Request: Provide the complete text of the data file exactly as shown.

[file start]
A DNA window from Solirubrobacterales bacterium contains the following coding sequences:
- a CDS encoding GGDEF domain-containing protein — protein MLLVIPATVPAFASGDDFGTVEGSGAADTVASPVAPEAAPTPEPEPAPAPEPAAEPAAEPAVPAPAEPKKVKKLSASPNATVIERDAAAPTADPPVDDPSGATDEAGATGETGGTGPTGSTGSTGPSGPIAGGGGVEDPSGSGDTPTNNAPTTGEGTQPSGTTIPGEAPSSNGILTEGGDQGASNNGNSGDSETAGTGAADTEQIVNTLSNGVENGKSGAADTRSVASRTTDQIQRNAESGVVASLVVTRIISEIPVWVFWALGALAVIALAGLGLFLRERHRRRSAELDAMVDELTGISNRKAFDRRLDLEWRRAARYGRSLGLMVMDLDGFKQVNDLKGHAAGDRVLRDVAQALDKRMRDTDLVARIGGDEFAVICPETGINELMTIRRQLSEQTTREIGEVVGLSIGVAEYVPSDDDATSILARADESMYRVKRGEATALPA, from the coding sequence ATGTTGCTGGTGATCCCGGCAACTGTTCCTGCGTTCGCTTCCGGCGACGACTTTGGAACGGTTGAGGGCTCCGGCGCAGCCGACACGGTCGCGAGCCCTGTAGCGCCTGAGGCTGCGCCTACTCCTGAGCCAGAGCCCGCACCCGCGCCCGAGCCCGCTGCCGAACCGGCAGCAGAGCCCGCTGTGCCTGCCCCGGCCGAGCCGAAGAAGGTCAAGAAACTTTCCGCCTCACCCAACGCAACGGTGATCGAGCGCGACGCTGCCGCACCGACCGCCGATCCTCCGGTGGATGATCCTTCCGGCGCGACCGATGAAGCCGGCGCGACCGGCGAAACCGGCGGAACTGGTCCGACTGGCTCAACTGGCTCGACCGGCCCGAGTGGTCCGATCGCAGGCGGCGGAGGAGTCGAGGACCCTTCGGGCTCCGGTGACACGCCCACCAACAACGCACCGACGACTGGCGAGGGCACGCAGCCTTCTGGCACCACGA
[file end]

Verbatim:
A DNA window from Solirubrobacterales bacterium contains the following coding sequences:
- a CDS encoding GGDEF domain-containing protein — protein MLLVIPATVPAFASGDDFGTVEGSGAADTVASPVAPEAAPTPEPEPAPAPEPAAEPAAEPAVPAPAEPKKVKKLSASPNATVIERDAAAPTADPPVDDPSGATDEAGATGETGGTGPTGSTGSTGPSGPIAGGGGVEDPSGSGDTPTNNAPTTGEGTQPSGTTIPGEAPSSNGILTEGGDQGASNNGNSGDSETAGTGAADTEQIVNTLSNGVENGKSGAADTRSVASRTTDQIQRNAESGVVASLVVTRIISEIPVWVFWALGALAVIALAGLGLFLRERHRRRSAELDAMVDELTGISNRKAFDRRLDLEWRRAARYGRSLGLMVMDLDGFKQVNDLKGHAAGDRVLRDVAQALDKRMRDTDLVARIGGDEFAVICPETGINELMTIRRQLSEQTTREIGEVVGLSIGVAEYVPSDDDATSILARADESMYRVKRGEATALPA, from the coding sequence ATGTTGCTGGTGATCCCGGCAACTGTTCCTGCGTTCGCTTCCGGCGACGACTTTGGAACGGTTGAGGGCTCCGGCGCAGCCGACACGGTCGCGAGCCCTGTAGCGCCTGAGGCTGCGCCTACTCCTGAGCCAGAGCCCGCACCCGCGCCCGAGCCCGCTGCCGAACCGGCAGCAGAGCCCGCTGTGCCTGCCCCGGCCGAGCCGAAGAAGGTCAAGAAACTTTCCGCCTCACCCAACGCAACGGTGATCGAGCGCGACGCTGCCGCACCGACCGCCGATCCTCCGGTGGATGATCCTTCCGGCGCGACCGATGAAGCCGGCGCGACCGGCGAAACCGGCGGAACTGGTCCGACTGGCTCAACTGGCTCGACCGGCCCGAGTGGTCCGATCGCAGGCGGCGGAGGAGTCGAGGACCCTTCGGGCTCCGGTGACACGCCCACCAACAACGCACCGACGACTGGCGAGGGCACGCAGCCTTCTGGCACCACGA